Social Control. Traditionally the redress of wrongs was a matter of self-help by kin groups. Islanders are still reluctant to appeal to external authorities, and it is the local government councillor's task to attempt the settlement of disputes at the village level. Traditional sanctions remain in use; most notable are public harangue, ridicule, ostracism, and revenge sorcery. Among the most important and effective sanctions is food-giving-to-shame, which in the postcontact era has served as a dramatic mode of conflict resolution. It displays many features of traditional warfare; hence the idiom, "fighting with food."
Conflict. In the nineteenth century small-scale warfare and cannibalism were endemic on Goodenough. Because the ultimate indignity to an enemy was to eat him or her, an escalating revenge cycle could ensue from a single act of cannibalism. Not all the clans of a community were enemies of all the clans of a neighboring community, and relations of alliance and hostility could crosscut district boundaries. The very size and compactness of modern communities exacerbate minor conflicts, making Goodenough people seem fractious and hypersensitive to slight. Food and women remain the sources of most conflict, though land disputes are becoming increasingly frequent.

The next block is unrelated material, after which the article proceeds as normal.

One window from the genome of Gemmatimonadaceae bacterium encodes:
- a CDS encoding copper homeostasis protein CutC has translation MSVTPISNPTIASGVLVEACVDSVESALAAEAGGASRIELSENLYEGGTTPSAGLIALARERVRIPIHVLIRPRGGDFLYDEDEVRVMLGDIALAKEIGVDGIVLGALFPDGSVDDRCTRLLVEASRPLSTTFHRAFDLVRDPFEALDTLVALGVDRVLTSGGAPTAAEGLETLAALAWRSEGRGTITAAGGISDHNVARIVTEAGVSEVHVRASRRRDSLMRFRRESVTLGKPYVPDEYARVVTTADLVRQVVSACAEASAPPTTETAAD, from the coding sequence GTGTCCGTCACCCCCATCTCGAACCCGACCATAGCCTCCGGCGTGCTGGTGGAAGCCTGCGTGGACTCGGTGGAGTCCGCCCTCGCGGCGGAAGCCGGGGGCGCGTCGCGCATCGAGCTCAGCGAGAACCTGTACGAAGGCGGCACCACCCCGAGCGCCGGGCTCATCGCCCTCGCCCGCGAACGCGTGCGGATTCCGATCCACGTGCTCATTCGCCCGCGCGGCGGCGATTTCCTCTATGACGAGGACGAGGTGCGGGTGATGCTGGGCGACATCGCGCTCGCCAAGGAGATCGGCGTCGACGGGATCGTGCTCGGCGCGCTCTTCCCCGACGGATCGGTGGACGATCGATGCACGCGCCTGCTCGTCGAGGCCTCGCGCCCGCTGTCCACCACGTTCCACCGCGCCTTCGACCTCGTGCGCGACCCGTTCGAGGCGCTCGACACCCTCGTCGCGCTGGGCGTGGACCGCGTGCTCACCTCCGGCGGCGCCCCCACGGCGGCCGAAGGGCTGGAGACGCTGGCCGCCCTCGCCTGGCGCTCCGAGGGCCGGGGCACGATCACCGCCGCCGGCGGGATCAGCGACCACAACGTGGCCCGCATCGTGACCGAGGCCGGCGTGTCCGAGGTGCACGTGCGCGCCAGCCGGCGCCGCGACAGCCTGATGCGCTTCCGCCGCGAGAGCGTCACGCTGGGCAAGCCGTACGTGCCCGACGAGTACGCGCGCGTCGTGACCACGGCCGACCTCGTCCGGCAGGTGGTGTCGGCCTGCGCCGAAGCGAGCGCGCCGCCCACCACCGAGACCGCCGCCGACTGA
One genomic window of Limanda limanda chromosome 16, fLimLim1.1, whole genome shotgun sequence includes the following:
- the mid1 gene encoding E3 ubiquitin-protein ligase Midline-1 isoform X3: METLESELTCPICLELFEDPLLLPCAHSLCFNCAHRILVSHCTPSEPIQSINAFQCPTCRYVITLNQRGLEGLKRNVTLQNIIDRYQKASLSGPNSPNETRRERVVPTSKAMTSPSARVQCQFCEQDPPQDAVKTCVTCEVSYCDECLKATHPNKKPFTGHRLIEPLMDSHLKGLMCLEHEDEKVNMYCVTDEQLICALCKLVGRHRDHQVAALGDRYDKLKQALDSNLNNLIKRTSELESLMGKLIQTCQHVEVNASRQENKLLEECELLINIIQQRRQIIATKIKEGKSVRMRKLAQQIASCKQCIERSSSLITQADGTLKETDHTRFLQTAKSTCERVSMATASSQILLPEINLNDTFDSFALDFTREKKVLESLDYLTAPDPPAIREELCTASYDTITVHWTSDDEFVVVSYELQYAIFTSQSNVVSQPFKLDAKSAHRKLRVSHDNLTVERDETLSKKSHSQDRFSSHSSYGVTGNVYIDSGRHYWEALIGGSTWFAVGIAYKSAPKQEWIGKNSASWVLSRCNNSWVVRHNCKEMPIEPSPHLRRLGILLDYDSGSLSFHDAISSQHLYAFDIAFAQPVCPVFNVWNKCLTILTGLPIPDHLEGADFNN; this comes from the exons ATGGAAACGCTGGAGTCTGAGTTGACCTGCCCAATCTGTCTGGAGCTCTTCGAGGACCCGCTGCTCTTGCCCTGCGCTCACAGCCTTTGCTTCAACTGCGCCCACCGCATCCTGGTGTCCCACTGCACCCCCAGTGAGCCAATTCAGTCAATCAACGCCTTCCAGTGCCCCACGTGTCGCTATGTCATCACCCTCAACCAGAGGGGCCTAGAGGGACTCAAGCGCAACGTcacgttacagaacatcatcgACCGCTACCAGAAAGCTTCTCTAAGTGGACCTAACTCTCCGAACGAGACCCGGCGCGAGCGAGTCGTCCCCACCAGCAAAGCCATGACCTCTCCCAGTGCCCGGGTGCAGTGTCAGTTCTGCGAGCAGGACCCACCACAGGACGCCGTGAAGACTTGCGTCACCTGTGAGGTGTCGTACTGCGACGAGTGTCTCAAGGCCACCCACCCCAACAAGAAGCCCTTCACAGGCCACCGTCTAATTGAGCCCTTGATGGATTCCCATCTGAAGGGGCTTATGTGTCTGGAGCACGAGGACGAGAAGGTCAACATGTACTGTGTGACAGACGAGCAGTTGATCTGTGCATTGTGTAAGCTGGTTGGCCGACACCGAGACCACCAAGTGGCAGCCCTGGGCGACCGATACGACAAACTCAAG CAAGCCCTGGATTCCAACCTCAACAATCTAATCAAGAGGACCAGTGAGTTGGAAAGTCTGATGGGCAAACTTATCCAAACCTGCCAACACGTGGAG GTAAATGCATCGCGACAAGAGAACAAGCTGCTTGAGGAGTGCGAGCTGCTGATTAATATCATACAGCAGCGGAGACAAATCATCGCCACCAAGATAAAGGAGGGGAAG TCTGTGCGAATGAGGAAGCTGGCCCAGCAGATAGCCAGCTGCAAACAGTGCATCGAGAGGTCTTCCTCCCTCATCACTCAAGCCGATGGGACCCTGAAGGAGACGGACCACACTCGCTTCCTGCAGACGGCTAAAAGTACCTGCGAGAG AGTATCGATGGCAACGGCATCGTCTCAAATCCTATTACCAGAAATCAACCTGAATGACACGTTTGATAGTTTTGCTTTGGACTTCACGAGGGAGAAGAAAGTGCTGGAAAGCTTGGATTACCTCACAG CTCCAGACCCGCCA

Religion and Expressive Culture